PCNs have been granted greater flexibility to move Covid-19 vaccines to individual GP practices to increase the chance of ‘opportunistic uptake’.
In response to the need to expand capacity, the MHRA has said Covid-19 vaccine can now be moved to collaborating practices within a PCN group from the designated site to increase take-up.
A BMA briefing noted that all requirements on storage and handling of the vaccine must be met and there must be no onward movement of stocks to another location.
The Covid-19 enhanced service vaccination collaboration agreement states that because of the fragility of the vaccines, they can only moved for specific reasons, such as a pop-up clinic in an underserved area.
But in an amended version, PCNs can now provide supplies to individual practices ‘to increase the possibility of opportunistic administration of the Covid-19 vaccinations alongside other primary medical services to increase take up of the vaccine’.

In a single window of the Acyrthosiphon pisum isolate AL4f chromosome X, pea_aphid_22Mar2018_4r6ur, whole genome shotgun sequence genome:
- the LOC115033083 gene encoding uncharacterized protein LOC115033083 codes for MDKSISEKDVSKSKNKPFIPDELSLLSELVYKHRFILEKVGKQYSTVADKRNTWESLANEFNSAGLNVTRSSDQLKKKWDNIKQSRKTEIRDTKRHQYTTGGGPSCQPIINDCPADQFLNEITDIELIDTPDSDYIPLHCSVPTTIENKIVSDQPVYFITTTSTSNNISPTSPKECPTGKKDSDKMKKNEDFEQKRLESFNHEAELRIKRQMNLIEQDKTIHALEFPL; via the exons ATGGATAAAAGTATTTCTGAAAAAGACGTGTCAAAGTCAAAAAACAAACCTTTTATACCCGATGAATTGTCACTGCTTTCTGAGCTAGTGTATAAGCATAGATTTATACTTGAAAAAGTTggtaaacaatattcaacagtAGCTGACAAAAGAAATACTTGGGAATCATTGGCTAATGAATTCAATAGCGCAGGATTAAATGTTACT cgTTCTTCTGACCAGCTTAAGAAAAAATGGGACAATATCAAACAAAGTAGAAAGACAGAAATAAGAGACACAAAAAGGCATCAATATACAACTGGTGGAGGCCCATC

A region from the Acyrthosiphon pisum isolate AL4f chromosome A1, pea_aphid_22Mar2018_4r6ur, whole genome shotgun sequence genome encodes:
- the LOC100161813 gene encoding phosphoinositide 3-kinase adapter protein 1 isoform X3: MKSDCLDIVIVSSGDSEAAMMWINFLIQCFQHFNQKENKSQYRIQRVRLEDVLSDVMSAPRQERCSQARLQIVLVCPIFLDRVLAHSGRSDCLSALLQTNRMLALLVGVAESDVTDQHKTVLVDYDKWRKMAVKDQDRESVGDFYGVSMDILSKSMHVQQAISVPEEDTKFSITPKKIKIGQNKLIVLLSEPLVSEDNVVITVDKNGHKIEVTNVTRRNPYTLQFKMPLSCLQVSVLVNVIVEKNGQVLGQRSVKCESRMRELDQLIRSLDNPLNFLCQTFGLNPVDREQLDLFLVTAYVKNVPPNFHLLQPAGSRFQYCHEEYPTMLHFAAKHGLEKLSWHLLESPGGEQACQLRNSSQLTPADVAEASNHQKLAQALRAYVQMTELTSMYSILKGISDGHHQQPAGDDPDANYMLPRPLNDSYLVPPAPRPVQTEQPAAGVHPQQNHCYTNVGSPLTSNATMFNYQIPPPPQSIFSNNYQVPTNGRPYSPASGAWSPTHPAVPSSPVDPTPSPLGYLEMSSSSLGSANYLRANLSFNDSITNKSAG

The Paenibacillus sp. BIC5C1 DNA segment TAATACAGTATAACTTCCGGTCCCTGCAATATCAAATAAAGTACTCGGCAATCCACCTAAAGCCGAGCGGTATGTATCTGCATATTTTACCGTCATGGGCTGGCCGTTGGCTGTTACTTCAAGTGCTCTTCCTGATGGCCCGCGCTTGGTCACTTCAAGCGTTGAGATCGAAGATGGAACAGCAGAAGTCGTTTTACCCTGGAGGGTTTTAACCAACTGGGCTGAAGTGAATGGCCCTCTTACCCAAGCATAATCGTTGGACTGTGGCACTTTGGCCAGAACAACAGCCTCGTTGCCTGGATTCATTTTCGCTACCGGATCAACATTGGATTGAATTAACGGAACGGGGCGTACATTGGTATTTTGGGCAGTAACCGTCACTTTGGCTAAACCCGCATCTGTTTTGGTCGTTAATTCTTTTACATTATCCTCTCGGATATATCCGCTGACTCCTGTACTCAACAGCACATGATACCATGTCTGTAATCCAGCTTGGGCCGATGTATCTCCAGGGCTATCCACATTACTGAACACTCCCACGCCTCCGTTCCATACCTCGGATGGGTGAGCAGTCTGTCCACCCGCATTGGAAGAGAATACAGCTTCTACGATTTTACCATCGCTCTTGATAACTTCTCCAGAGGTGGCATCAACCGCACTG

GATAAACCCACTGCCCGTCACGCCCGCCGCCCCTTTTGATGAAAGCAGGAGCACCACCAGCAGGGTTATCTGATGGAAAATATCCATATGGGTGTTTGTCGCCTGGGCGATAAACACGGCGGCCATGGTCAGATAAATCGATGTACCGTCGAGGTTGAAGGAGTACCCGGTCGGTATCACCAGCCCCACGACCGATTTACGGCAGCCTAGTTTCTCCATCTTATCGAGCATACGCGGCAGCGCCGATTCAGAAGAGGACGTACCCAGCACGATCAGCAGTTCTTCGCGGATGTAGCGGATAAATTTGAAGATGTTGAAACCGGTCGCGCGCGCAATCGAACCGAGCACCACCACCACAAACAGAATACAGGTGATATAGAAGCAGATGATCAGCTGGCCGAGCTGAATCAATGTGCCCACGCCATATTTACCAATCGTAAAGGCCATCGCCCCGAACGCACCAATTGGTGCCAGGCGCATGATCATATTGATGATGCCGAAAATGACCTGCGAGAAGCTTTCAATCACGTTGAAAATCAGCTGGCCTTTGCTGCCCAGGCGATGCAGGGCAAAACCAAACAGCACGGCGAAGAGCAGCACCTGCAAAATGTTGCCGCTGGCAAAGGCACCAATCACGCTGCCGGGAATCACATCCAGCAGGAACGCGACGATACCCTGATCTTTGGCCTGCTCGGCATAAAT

Agreements must be made in writing between the PCN and individual practice on responsibility for transport, storage and delivery of vaccines, the updated document states.
Previously Covid-19 vaccines could only be moved if eligible patients were unable to travel to the PCN site, the vaccination population was defined as hard to reach or to reduce health inequalities.
In a letter earlier this week, NHS England said that ‘all NHS providers need to be prepared to redeploy staff to support the vaccination effort’ and that there was no supply issues with booster stocks.
GP vaccination teams have been told they will be expected to deliver vaccination 12 hours a day seven days a week as standard.
The MHRA has also said the 15-minute observation period after mRNA vaccinations can be lifted on a temporary basis during the ‘Omicron emergency response’.
PCNs that are not currently signed up to give Covid booster jabs have been asked to ‘urgently reconsider’ their participation.
Operational guidance also said that GP-led vaccination sites should increase their capacity to ‘the same level or above’ their ‘best day’ in the first two phases of the vaccination programme.